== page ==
This morning I attended a presentation on the Passivhaus standard. The two American presenters, Bronwyn Barry and Prudence Ferreira, managed to get through their explanations of how the standard works in the U.S. without once mentioning the PHI/PHIUS divorce. The closest that Barry came to the topic was when she explained that “You can have your building certified. These certifications are now changing.”

The trade show floor has a few interesting products, including a…

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  1. TJ Elder | | #1

    To be specific...
    Vinyl: The material for sustainability...of the Vinyl industry.

  2. GBA Editor
    Allison A. Bailes III, PhD | | #2

    Jumbo toilets
    I've sometimes wondered how the very obese manage with the standard toilet sizes, especially in some of the tiny stalls in public restrooms (or, since you wrote this article in Canada, I guess I should say washrooms). Now I have to figure out how to get these images out of my head. Thanks, Martin.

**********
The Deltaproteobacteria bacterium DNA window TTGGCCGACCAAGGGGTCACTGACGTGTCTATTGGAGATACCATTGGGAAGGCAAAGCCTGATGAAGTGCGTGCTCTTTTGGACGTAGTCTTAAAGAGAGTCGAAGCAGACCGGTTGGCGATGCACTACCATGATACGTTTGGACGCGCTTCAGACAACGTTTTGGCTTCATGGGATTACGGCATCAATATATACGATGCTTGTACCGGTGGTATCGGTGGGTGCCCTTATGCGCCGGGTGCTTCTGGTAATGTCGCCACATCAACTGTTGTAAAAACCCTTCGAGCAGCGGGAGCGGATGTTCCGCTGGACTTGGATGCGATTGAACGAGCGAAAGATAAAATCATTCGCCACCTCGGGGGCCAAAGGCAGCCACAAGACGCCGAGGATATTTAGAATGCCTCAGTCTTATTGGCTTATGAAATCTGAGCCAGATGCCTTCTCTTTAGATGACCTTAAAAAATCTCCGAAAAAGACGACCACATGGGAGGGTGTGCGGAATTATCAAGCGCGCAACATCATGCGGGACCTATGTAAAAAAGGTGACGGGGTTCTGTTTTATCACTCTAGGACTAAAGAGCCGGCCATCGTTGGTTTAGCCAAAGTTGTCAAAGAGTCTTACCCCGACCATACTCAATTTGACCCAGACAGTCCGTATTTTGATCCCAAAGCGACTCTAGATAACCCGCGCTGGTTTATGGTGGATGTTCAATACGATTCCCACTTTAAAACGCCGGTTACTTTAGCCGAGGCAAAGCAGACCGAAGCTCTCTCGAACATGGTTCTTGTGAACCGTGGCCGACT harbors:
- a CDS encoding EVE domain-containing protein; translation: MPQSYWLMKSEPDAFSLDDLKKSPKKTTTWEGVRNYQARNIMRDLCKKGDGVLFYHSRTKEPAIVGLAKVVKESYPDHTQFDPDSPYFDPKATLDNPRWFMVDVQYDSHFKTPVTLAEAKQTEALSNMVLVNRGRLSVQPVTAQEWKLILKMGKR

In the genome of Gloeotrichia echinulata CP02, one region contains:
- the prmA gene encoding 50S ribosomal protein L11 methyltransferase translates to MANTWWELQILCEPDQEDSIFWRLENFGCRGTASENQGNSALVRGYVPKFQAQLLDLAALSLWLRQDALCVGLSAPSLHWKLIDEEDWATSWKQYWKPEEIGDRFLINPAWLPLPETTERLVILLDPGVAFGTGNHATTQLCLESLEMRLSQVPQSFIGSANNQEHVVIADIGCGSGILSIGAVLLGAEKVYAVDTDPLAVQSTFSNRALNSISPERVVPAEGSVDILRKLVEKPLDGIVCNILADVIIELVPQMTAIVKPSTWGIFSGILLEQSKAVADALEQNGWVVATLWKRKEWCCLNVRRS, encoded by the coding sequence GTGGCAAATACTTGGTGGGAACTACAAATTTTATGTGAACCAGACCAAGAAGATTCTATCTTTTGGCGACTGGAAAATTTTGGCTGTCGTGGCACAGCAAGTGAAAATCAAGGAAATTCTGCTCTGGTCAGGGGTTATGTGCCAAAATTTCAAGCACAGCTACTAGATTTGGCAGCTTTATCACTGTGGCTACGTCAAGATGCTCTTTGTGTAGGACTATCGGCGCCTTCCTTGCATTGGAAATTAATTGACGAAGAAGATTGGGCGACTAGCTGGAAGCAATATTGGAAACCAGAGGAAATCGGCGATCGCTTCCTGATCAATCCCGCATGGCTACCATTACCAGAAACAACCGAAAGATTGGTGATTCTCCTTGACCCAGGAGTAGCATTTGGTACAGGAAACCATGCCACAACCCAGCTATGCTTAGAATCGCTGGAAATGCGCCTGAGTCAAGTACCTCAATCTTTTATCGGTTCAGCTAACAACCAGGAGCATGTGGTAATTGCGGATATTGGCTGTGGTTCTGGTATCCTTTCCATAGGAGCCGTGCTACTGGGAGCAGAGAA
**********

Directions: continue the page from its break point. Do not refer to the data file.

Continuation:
3. Andrew Henry | | #3

    I'll up your office tower...
    ...with a convention centre!

  4. Andrew Henry | | #4

    I'll up your office tower...

    You're glass walled office tower reminded me to put up the photo of the new convention centre here in Ottawa. The photo in the previous post was taken late day in December. You can see the sun reflected off the glass wall, which means it is facing west. I imagine the building will have very good solar heat gain in the summer. No doubt they spent lots of money on glazing with a low SHGC.

    And it's going for LEED Silver!

    There is a fundamental problem underlying LEED if a structure that is an ideal heat emitter can be certified as LEED Silver.